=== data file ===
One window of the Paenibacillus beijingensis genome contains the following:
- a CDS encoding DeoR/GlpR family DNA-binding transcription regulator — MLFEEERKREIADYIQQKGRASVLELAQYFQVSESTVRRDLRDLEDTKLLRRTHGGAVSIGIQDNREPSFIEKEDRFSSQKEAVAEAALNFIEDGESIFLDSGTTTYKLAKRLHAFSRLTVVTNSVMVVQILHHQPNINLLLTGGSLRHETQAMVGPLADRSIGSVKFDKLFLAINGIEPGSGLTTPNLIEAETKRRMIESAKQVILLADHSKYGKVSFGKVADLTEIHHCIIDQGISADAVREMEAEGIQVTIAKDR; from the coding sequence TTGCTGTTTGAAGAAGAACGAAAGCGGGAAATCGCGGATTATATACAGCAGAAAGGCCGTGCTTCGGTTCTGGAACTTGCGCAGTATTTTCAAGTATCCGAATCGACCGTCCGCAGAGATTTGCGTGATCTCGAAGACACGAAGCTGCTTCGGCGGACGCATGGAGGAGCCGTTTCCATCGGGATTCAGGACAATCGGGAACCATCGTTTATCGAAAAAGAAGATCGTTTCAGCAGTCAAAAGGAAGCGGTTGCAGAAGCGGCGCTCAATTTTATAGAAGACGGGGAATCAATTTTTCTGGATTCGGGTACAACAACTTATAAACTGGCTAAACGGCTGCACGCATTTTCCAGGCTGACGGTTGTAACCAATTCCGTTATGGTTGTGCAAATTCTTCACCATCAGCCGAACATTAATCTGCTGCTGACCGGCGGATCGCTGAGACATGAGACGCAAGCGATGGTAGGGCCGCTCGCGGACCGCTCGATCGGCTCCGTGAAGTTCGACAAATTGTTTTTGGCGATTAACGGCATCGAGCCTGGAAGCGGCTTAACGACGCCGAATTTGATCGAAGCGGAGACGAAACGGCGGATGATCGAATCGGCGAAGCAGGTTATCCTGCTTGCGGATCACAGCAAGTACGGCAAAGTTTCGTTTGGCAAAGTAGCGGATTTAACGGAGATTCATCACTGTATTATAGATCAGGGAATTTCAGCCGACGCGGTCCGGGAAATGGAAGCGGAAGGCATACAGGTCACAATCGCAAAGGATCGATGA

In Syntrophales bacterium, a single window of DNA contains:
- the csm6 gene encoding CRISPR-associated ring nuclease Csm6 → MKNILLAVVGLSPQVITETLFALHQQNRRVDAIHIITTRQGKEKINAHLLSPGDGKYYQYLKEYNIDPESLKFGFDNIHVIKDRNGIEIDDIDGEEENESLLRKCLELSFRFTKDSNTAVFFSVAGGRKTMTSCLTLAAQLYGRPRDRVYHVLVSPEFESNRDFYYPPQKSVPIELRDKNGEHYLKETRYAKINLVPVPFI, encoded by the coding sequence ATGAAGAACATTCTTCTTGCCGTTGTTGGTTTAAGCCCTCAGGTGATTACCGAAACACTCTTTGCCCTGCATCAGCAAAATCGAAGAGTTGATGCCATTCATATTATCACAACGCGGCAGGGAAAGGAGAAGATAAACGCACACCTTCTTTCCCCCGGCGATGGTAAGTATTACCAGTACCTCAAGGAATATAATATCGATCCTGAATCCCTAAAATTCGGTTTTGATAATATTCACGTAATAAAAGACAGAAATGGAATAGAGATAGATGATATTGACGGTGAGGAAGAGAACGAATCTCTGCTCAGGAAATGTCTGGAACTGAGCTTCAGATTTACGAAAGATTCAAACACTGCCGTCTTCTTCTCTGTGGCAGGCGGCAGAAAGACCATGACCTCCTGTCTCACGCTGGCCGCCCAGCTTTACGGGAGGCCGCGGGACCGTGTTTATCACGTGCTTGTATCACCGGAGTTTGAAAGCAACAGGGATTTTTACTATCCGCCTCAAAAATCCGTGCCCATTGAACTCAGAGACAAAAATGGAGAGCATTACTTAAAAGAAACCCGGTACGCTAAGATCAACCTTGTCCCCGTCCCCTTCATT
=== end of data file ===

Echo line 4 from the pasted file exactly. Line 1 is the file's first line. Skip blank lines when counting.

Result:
- the csm6 gene encoding CRISPR-associated ring nuclease Csm6 → MKNILLAVVGLSPQVITETLFALHQQNRRVDAIHIITTRQGKEKINAHLLSPGDGKYYQYLKEYNIDPESLKFGFDNIHVIKDRNGIEIDDIDGEEENESLLRKCLELSFRFTKDSNTAVFFSVAGGRKTMTSCLTLAAQLYGRPRDRVYHVLVSPEFESNRDFYYPPQKSVPIELRDKNGEHYLKETRYAKINLVPVPFI, encoded by the coding sequence ATGAAGAACATTCTTCTTGCCGTTGTTGGTTTAAGCCCTCAGGTGATTACCGAAACACTCTTTGCCCTGCATCAGCAAAATCGAAGAGTTGATGCCATTCATATTATCACAACGCGGCAGGGAAAGGAGAAGATAAACGCACACCTTCTTTCCCCCGGCGATGGTAAGTATTACCAGTACCTCAAGGAATATAATATCGATCCTGAATCCCTAAAATTCGGTTTTGATAATATTCACGTAATAAAAGACAGAAATGGAATAGAGATAGATGATATTGACGGTGAGGAAGAGAACGAATCTCTGCTCAGGAAATGTCTGGAACTGAGCTTCAGATTTACGAAAGATTCAAACACTGCCGTCTTCTTCTCTGTGGCAGGCGGCAGAAAGACCATGACCTCCTGTCTCACGCTGGCCGCCCAGCTTTACGGGAGGCCGCGGGACCGTGTTTATCACGTGCTTGTATCACCGGAGTTTGAAAGCAACAGGGATTTTTACTATCCGCCTCAAAAATCCGTGCCCATTGAACTCAGAGACAAAAATGGAGAGCATTACTTAAAAGAAACCCGGTACGCTAAGATCAACCTTGTCCCCGTCCCCTTCATT